The baby-boomer generation of the West's quietly influential Udall family has reached a milestone: Three relatives are running for the U.S. Senate.
When Rep. Tom Udall, D-N.M., 59, entered the race on Nov. 29, he joined two cousins as candidates. His second cousin, Sen. Gordon Smith, R-Ore., is seeking his third Senate term. Udall's first cousin, hiking companion and boyhood pal, Rep. Mark Udall, D-Colo., 57, is seeking his first.
Tom's and Mark's fathers, Stewart and Morris "Mo" Udall, were renowned in the rise of the modern conservation movement and key Democratic players in the Kennedy-Johnson years and beyond.
"The Udalls have been pre-eminent Rocky Mountain westerners for half a century and more," says former Montana Democratic congressman Pat Williams, northern Rockies director of Western Progress, a regional think tank.
"Stewart and Mo were two of the most widely respected members of Congress in the history of the Rocky Mountain West," Williams says, adding that the sons reflect their fathers' public-service instincts.
From the Adamses, Clays and Claibornes to the Kennedys, Gores and Bushes, family political dynasties have existed since the nation's earliest days.
If the cousins all win next November, though, "It certainly would be an unusual circumstance," says assistant Senate historian Donald Ritchie, who has tracked congressional family trees.
Polls show both of the Udalls as early favorites for the open, swing-state seats of retiring Sens. Pete Domenici, R-N.M., and Wayne Allard, R-Colo. Smith, 55, a GOP moderate who broke ranks with the White House on Iraq a year ago, faces a strong Democratic challenge in Oregon, another swing state.
"Colorado has senator and representative brothers," Ritchie says of Sen. Ken Salazar and Rep. John Salazar, both Democrats. "And Michigan has senator and representative brothers" — Sen. Carl Levin and Rep. Sandy Levin, also Democrats. "But it's a little more unusual when it gets into threesomes."
The Udalls say they did not intend to mirror each other as they trailed their dads into politics. Both first won their House seats in 1998 — Tom as the two-term attorney general of New Mexico, and Mark as a one-term Colorado state representative. Their fathers began in the House, too.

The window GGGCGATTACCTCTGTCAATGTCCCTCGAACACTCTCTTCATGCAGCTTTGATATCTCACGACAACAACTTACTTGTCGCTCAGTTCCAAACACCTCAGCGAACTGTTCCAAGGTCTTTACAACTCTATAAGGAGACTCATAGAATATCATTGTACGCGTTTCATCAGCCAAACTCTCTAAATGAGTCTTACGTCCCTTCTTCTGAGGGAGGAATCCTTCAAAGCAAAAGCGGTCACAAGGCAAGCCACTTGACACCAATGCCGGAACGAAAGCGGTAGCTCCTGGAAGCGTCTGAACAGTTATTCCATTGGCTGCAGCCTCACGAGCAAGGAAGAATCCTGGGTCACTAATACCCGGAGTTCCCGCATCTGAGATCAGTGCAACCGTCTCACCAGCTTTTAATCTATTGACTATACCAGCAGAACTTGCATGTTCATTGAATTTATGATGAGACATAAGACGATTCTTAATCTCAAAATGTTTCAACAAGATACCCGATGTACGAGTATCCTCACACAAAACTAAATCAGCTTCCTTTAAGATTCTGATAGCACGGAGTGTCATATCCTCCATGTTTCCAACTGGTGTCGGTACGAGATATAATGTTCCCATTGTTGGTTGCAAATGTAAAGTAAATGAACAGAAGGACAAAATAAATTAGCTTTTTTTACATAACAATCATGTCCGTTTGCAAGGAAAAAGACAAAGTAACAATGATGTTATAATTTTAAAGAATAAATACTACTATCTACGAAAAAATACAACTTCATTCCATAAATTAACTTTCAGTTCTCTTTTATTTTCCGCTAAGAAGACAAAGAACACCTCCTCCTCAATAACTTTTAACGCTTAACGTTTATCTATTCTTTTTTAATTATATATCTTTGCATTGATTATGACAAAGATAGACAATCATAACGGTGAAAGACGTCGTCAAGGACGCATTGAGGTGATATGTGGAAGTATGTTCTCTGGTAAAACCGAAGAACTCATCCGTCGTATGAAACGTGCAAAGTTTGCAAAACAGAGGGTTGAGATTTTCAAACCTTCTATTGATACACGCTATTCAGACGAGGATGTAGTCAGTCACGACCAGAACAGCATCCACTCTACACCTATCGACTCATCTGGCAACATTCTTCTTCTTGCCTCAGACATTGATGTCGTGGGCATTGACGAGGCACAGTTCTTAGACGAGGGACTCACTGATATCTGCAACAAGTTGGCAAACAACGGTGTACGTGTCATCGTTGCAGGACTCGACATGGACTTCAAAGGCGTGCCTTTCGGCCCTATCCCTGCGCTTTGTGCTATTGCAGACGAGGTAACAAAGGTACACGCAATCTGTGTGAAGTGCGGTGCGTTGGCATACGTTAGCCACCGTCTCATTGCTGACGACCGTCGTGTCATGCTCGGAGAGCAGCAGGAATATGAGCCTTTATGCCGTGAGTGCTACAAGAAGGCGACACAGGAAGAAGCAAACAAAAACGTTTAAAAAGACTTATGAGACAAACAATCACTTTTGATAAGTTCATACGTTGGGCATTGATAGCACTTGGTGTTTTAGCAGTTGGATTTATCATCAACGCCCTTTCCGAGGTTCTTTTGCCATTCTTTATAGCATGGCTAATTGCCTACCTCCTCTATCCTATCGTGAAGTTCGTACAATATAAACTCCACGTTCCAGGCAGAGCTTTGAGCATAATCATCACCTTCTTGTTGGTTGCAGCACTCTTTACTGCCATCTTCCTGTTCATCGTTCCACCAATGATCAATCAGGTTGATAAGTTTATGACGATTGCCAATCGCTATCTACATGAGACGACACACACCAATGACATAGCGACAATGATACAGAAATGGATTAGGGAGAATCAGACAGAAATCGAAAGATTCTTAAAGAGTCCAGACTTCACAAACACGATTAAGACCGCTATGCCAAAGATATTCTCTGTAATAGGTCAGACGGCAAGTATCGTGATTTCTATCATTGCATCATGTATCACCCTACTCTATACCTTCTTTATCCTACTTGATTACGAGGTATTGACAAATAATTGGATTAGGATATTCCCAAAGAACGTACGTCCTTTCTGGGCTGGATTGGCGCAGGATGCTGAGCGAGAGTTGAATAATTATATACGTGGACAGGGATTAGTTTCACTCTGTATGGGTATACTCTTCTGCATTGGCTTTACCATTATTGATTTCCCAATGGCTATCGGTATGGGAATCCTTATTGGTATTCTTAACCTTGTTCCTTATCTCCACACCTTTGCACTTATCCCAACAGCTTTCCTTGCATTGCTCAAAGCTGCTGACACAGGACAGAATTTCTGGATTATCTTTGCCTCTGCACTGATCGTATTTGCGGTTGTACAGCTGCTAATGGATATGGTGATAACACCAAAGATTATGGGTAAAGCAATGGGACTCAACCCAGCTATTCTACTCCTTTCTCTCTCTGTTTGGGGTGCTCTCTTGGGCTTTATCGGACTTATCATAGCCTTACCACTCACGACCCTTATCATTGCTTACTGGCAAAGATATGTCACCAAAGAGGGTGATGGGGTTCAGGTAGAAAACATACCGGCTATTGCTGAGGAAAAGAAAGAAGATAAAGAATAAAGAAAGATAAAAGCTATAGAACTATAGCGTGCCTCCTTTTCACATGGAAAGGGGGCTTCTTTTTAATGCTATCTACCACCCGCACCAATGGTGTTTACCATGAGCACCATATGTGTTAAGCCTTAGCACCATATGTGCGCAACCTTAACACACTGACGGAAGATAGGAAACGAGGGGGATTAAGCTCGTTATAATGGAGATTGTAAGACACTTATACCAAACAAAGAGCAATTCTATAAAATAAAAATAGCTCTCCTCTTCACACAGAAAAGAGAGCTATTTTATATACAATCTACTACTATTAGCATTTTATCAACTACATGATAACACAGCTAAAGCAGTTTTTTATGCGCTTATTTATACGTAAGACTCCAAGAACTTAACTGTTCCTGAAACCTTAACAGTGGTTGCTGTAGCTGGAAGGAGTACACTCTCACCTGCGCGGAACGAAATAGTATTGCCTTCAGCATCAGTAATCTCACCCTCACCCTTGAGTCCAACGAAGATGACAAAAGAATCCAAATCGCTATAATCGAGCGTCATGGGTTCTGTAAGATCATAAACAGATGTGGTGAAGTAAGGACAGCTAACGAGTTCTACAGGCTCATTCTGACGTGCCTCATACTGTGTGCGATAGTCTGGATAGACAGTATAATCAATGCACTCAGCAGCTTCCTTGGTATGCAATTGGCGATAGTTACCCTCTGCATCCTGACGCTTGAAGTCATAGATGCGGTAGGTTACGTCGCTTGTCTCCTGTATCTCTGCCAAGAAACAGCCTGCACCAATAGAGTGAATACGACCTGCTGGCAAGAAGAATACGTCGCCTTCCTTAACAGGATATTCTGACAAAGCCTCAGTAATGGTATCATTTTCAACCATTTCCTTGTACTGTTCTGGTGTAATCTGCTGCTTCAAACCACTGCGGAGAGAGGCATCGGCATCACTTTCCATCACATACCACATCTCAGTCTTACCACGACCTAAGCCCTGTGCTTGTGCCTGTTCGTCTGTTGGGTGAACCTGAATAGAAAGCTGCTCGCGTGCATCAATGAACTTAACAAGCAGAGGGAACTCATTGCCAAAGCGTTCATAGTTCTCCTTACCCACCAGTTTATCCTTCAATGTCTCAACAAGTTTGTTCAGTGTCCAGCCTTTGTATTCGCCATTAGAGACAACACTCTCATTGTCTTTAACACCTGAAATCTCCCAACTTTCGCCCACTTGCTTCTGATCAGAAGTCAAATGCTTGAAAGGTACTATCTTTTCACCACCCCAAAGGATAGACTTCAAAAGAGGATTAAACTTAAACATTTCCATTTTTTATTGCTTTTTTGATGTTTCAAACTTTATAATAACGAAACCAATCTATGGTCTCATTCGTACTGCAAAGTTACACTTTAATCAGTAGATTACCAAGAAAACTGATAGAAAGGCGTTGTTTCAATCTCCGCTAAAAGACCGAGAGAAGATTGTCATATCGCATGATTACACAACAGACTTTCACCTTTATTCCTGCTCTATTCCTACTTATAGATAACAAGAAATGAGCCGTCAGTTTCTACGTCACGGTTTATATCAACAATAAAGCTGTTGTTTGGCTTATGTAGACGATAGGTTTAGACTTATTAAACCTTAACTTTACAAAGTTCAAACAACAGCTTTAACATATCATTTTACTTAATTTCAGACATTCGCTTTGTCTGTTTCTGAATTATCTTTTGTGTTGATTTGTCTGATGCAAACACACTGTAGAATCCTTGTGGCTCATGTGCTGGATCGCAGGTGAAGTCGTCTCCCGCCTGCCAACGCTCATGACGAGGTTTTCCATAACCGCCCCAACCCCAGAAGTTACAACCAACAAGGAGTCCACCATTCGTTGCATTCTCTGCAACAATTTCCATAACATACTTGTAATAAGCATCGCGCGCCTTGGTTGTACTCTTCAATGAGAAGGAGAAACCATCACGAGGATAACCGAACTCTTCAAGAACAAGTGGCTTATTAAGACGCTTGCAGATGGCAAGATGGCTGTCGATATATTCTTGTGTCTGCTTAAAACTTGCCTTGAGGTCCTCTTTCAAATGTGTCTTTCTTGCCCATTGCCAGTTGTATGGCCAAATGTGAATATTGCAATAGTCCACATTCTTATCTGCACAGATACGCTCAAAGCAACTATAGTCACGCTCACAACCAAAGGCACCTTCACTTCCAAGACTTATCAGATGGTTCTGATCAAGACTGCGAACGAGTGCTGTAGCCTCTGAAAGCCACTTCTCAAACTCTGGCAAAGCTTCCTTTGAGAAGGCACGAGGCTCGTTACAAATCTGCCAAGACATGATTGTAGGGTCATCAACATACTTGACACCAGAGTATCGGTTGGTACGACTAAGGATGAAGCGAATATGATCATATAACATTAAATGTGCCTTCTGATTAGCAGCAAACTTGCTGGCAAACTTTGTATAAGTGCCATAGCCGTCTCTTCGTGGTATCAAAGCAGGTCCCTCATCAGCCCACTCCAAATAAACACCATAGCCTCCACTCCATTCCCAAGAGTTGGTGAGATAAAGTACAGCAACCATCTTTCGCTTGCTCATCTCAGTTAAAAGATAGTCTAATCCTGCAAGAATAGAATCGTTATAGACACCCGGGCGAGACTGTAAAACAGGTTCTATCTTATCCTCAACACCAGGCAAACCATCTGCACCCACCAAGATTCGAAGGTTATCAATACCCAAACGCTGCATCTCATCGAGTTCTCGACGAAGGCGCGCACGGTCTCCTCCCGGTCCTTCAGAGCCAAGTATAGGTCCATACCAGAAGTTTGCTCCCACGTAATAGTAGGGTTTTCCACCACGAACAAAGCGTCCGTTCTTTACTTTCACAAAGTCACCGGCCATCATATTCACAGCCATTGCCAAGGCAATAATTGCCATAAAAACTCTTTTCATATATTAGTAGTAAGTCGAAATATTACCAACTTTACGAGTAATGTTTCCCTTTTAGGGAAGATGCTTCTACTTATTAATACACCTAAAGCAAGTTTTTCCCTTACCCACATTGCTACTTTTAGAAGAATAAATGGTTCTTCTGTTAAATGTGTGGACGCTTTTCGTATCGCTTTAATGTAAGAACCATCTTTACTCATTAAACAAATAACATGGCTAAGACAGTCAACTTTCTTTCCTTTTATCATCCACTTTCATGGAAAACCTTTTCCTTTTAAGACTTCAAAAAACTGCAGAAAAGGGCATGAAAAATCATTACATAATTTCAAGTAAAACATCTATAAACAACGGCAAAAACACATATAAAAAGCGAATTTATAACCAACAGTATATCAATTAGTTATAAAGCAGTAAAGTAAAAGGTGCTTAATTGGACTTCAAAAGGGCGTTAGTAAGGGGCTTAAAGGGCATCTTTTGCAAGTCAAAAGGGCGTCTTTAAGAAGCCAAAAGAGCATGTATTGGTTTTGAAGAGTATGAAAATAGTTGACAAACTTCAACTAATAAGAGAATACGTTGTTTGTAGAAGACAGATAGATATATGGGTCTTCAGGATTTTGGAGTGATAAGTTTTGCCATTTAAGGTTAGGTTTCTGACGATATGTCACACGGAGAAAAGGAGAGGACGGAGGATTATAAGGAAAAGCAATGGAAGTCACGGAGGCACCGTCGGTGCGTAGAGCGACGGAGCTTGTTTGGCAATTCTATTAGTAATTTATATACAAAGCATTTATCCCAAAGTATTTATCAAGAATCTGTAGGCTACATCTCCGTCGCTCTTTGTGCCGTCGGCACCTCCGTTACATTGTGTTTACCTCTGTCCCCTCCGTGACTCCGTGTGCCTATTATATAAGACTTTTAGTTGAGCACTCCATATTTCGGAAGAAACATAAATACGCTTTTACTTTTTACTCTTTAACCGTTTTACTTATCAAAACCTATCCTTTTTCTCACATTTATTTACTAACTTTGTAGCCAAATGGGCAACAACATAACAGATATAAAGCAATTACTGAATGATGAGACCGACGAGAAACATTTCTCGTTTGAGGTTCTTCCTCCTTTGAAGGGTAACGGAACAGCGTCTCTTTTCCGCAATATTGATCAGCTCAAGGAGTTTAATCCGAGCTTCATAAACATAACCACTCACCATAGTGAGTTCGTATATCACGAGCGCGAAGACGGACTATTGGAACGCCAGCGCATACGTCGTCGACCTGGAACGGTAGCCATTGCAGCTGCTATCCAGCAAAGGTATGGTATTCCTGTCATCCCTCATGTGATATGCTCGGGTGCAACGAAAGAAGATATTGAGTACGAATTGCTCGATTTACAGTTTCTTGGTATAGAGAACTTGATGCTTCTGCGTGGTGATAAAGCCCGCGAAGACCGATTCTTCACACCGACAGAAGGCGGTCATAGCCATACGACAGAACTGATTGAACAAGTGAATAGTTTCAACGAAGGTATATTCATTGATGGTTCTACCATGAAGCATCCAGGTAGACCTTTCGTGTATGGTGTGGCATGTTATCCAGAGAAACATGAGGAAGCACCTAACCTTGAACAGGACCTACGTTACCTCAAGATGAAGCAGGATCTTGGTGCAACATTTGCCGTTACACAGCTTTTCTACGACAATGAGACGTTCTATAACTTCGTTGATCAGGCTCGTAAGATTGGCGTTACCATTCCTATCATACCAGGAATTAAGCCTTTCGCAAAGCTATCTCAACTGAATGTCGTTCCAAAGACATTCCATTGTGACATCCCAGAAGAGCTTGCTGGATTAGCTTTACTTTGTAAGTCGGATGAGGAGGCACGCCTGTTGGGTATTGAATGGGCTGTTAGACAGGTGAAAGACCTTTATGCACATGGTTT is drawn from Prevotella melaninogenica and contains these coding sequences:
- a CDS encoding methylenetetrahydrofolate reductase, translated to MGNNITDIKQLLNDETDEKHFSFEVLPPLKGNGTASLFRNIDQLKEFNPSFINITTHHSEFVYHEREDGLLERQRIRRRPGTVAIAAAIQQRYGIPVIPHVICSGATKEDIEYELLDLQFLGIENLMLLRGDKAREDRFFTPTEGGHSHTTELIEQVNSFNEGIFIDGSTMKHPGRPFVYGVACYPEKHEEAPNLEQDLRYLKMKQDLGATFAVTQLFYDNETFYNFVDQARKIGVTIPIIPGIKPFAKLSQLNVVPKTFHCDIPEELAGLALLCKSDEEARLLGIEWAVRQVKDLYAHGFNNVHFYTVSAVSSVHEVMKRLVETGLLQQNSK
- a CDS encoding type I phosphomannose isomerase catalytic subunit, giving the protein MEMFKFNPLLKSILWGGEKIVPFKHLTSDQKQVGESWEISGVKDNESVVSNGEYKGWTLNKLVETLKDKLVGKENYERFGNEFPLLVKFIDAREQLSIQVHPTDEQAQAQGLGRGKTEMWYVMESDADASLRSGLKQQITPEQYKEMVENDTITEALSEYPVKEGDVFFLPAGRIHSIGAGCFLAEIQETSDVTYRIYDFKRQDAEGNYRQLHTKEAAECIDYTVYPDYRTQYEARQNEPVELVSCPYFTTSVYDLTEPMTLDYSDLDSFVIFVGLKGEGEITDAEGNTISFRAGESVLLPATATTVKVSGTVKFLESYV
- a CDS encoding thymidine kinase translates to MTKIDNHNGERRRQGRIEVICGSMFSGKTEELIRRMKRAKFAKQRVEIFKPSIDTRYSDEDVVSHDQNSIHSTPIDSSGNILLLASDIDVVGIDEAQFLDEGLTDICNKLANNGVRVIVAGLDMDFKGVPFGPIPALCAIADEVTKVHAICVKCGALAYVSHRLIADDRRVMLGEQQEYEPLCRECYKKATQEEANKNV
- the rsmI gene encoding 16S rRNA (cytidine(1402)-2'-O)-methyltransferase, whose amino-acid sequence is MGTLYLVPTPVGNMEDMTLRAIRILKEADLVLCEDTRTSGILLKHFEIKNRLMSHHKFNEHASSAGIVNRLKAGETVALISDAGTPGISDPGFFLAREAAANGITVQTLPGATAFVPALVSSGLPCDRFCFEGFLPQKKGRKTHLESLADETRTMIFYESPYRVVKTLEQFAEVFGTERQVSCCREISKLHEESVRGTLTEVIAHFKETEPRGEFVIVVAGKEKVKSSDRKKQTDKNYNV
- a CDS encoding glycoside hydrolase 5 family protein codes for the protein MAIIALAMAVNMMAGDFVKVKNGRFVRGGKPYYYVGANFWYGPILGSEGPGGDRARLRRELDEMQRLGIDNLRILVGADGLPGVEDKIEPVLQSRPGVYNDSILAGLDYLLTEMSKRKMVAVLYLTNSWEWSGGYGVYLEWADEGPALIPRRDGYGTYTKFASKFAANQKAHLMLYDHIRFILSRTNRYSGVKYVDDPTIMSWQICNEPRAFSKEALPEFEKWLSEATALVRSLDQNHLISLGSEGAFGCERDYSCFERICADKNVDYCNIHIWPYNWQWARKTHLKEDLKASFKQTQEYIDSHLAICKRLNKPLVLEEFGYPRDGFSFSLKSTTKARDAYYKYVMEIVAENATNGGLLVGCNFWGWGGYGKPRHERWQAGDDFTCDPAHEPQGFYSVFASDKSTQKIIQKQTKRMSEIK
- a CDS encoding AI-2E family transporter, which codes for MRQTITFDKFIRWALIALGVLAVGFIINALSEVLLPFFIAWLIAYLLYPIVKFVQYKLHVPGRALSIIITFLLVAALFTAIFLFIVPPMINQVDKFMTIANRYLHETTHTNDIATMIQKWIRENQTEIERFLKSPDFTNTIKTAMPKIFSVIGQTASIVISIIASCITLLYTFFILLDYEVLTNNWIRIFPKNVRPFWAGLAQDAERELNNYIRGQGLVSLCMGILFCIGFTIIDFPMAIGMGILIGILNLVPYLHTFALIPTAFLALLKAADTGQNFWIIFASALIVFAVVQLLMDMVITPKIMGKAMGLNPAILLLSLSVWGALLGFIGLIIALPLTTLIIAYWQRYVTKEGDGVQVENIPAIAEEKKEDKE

Stewart Udall, now 87, won four terms as an Arizona congressman before serving as Interior secretary for Presidents Kennedy and Johnson. Mo Udall, who died at 76 in 1998, three weeks before his son took office, won Stewart's vacant seat in 1961. He served 30 years, chaired the House Interior Committee and ran for president in 1976.
"He used to say, 'I wanted to run for president in the worst way, and I did. I lost,' " says Smith, a member of the family on his mother's side. "We always say that there are more Udalls in Arizona than there are 'you-alls' in Texas. It's an amazing family. I bust my buttons with pride in being one part of it."
Smith's father, Milan Smith Sr., was assistant secretary of Agriculture under President Eisenhower.
Besides numerous ancestors who were state Supreme Court justices, state and local legislators and federal officials, the cousins share the same great-grandfather: Mormon pioneer David King Udall, sent by Brigham Young to settle northern Arizona in the church's 19th-century days of polygamy.
Smith says their common ancestor had two wives, one Democrat and one Republican — and the great-grandmothers' party ties carry on. "Their branch was Democratic, and my branch was on the other side," he says.
Despite that, "My relationship with (Mark and Tom) in the Senate would be warm and brotherly, just as it is now," he adds. "We've got equal amounts of Udall in all of us."
After growing up together in Tucson, "we're more like brothers than cousins," Tom Udall says of Mark. "We share ideas in terms of what the challenges are and how to deal with them."
Despite his popularity and an early "Draft Udall" movement by supporters, Tom Udall delayed entering the Senate race until New Mexico Gov. Bill Richardson confirmed he would not run if his presidential bid faltered.
Mark Udall calls Tom a "mentor to me and a very good friend. I'm excited he's in. But we'll have to run each (of) our own races."
Before politics, both worked for the Outward Bound wilderness school. In May, they scaled 14,047-foot Culebra Peak in Colorado — completing Mark Udall's goal of climbing all 53 of the state's 14,000-foot mountains.